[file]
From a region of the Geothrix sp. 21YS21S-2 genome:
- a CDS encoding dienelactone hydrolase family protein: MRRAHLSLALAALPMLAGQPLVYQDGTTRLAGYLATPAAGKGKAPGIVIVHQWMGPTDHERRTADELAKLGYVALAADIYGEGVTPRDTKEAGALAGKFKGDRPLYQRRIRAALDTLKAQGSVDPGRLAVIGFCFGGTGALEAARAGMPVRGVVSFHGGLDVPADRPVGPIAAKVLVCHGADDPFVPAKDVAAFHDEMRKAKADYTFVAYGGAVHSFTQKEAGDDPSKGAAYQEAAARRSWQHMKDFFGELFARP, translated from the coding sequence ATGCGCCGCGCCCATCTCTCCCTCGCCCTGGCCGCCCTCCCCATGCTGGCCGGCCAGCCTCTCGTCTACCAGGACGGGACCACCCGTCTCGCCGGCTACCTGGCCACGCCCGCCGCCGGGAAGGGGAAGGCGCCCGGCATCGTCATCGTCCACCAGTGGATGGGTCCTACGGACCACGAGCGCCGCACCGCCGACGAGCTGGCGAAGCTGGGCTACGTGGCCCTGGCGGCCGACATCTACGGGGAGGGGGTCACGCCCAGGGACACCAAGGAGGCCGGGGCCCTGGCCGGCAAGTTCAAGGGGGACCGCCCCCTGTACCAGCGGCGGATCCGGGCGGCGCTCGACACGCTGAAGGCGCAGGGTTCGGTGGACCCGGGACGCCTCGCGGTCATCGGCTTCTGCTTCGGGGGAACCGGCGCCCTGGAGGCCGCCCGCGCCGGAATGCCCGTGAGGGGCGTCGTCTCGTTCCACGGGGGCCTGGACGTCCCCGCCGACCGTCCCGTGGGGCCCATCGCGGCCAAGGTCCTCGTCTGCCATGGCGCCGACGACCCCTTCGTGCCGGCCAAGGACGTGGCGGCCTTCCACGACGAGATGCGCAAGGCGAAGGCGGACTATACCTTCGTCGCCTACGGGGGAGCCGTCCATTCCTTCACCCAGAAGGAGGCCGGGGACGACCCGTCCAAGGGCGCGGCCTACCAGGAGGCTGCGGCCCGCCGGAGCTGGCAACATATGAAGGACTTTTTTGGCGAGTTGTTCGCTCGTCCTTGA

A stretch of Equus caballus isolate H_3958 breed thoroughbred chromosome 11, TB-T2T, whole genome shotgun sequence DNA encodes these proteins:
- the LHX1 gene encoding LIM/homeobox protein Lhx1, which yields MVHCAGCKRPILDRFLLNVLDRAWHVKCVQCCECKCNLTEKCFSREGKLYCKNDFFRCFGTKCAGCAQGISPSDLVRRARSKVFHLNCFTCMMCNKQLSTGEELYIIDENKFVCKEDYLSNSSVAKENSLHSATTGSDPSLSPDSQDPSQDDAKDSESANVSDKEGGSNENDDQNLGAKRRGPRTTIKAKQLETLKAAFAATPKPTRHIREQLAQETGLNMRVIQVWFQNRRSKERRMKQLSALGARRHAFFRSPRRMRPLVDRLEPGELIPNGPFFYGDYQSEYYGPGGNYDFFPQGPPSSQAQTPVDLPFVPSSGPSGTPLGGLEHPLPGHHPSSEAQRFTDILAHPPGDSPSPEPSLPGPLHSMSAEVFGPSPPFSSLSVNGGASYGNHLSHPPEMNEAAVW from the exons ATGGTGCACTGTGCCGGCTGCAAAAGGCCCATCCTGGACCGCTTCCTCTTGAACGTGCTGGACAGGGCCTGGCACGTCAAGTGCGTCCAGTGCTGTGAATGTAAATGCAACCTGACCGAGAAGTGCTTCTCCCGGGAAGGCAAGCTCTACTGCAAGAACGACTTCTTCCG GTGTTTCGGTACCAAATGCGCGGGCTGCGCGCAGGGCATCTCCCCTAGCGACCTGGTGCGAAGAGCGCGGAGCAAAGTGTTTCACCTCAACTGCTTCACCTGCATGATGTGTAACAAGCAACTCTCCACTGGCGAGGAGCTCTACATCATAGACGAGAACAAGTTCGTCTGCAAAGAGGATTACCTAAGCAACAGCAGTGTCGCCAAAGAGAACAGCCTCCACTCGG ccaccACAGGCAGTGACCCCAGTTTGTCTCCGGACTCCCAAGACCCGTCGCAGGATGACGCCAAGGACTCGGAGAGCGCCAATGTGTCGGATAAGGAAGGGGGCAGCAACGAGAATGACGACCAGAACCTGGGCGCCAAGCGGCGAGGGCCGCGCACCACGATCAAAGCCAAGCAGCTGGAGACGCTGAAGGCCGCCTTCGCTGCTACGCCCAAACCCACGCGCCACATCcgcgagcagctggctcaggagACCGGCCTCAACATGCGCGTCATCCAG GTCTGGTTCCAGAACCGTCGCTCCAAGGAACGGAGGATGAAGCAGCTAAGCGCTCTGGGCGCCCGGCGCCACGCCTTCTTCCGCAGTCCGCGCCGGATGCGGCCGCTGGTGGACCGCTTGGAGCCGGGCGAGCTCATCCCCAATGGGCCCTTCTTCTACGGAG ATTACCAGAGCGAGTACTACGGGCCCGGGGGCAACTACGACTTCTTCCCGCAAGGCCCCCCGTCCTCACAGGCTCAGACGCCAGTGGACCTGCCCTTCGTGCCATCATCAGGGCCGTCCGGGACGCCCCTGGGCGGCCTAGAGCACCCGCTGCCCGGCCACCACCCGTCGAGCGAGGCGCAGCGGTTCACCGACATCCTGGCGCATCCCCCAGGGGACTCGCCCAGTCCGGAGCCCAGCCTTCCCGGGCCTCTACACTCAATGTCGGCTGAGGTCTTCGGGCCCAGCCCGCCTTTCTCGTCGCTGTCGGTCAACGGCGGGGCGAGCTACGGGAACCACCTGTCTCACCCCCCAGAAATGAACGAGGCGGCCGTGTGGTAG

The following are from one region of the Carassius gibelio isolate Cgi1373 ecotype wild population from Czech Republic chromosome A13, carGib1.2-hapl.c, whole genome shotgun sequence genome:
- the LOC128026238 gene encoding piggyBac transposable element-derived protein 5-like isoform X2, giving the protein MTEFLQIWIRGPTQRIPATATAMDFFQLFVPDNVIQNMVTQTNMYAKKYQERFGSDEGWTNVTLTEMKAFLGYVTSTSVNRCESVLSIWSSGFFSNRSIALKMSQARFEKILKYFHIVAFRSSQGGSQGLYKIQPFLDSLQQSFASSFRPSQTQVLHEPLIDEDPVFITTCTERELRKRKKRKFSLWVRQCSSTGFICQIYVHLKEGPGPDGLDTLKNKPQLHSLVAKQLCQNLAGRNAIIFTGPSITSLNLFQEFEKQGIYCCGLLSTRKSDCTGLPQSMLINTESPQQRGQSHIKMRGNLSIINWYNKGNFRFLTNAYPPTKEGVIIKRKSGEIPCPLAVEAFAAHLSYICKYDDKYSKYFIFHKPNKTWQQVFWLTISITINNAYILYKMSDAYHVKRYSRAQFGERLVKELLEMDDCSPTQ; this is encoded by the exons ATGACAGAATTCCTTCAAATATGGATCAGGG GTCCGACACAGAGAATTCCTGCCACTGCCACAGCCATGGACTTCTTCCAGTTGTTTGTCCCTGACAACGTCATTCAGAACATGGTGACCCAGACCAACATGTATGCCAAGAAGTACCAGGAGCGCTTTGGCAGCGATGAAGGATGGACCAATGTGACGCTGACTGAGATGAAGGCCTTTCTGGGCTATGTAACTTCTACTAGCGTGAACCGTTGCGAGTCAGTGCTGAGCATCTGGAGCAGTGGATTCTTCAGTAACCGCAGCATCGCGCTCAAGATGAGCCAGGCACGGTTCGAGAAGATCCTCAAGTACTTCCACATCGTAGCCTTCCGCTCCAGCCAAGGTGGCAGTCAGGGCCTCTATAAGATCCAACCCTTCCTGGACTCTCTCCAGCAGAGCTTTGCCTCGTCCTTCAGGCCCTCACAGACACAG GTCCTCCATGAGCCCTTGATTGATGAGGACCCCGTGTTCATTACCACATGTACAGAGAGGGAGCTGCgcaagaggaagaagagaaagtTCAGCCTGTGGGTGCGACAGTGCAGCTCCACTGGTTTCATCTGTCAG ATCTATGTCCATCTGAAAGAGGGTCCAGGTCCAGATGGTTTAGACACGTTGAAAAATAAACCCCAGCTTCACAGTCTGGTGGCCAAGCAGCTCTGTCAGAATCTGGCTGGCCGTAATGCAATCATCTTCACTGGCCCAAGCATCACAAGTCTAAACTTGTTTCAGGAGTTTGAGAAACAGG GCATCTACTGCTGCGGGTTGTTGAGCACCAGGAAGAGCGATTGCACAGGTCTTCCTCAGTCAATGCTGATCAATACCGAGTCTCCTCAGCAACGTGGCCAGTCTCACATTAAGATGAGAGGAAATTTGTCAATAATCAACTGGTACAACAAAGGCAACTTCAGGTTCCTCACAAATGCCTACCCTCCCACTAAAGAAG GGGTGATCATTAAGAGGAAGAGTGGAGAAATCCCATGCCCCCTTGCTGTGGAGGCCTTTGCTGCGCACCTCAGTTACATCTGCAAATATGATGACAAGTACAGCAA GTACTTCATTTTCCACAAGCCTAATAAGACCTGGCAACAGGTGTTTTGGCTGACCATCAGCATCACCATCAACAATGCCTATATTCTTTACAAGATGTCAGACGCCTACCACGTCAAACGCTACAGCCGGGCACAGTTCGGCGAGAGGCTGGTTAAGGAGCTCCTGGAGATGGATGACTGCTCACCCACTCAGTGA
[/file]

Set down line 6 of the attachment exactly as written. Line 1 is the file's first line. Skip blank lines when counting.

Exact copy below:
- the LOC128026238 gene encoding piggyBac transposable element-derived protein 5-like isoform X2, giving the protein MTEFLQIWIRGPTQRIPATATAMDFFQLFVPDNVIQNMVTQTNMYAKKYQERFGSDEGWTNVTLTEMKAFLGYVTSTSVNRCESVLSIWSSGFFSNRSIALKMSQARFEKILKYFHIVAFRSSQGGSQGLYKIQPFLDSLQQSFASSFRPSQTQVLHEPLIDEDPVFITTCTERELRKRKKRKFSLWVRQCSSTGFICQIYVHLKEGPGPDGLDTLKNKPQLHSLVAKQLCQNLAGRNAIIFTGPSITSLNLFQEFEKQGIYCCGLLSTRKSDCTGLPQSMLINTESPQQRGQSHIKMRGNLSIINWYNKGNFRFLTNAYPPTKEGVIIKRKSGEIPCPLAVEAFAAHLSYICKYDDKYSKYFIFHKPNKTWQQVFWLTISITINNAYILYKMSDAYHVKRYSRAQFGERLVKELLEMDDCSPTQ; this is encoded by the exons ATGACAGAATTCCTTCAAATATGGATCAGGG GTCCGACACAGAGAATTCCTGCCACTGCCACAGCCATGGACTTCTTCCAGTTGTTTGTCCCTGACAACGTCATTCAGAACATGGTGACCCAGACCAACATGTATGCCAAGAAGTACCAGGAGCGCTTTGGCAGCGATGAAGGATGGACCAATGTGACGCTGACTGAGATGAAGGCCTTTCTGGGCTATGTAACTTCTACTAGCGTGAACCGTTGCGAGTCAGTGCTGAGCATCTGGAGCAGTGGATTCTTCAGTAACCGCAGCATCGCGCTCAAGATGAGCCAGGCACGGTTCGAGAAGATCCTCAAGTACTTCCACATCGTAGCCTTCCGCTCCAGCCAAGGTGGCAGTCAGGGCCTCTATAAGATCCAACCCTTCCTGGACTCTCTCCAGCAGAGCTTTGCCTCGTCCTTCAGGCCCTCACAGACACAG GTCCTCCATGAGCCCTTGATTGATGAGGACCCCGTGTTCATTACCACATGTACAGAGAGGGAGCTGCgcaagaggaagaagagaaagtTCAGCCTGTGGGTGCGACAGTGCAGCTCCACTGGTTTCATCTGTCAG ATCTATGTCCATCTGAAAGAGGGTCCAGGTCCAGATGGTTTAGACACGTTGAAAAATAAACCCCAGCTTCACAGTCTGGTGGCCAAGCAGCTCTGTCAGAATCTGGCTGGCCGTAATGCAATCATCTTCACTGGCCCAAGCATCACAAGTCTAAACTTGTTTCAGGAGTTTGAGAAACAGG GCATCTACTGCTGCGGGTTGTTGAGCACCAGGAAGAGCGATTGCACAGGTCTTCCTCAGTCAATGCTGATCAATACCGAGTCTCCTCAGCAACGTGGCCAGTCTCACATTAAGATGAGAGGAAATTTGTCAATAATCAACTGGTACAACAAAGGCAACTTCAGGTTCCTCACAAATGCCTACCCTCCCACTAAAGAAG GGGTGATCATTAAGAGGAAGAGTGGAGAAATCCCATGCCCCCTTGCTGTGGAGGCCTTTGCTGCGCACCTCAGTTACATCTGCAAATATGATGACAAGTACAGCAA GTACTTCATTTTCCACAAGCCTAATAAGACCTGGCAACAGGTGTTTTGGCTGACCATCAGCATCACCATCAACAATGCCTATATTCTTTACAAGATGTCAGACGCCTACCACGTCAAACGCTACAGCCGGGCACAGTTCGGCGAGAGGCTGGTTAAGGAGCTCCTGGAGATGGATGACTGCTCACCCACTCAGTGA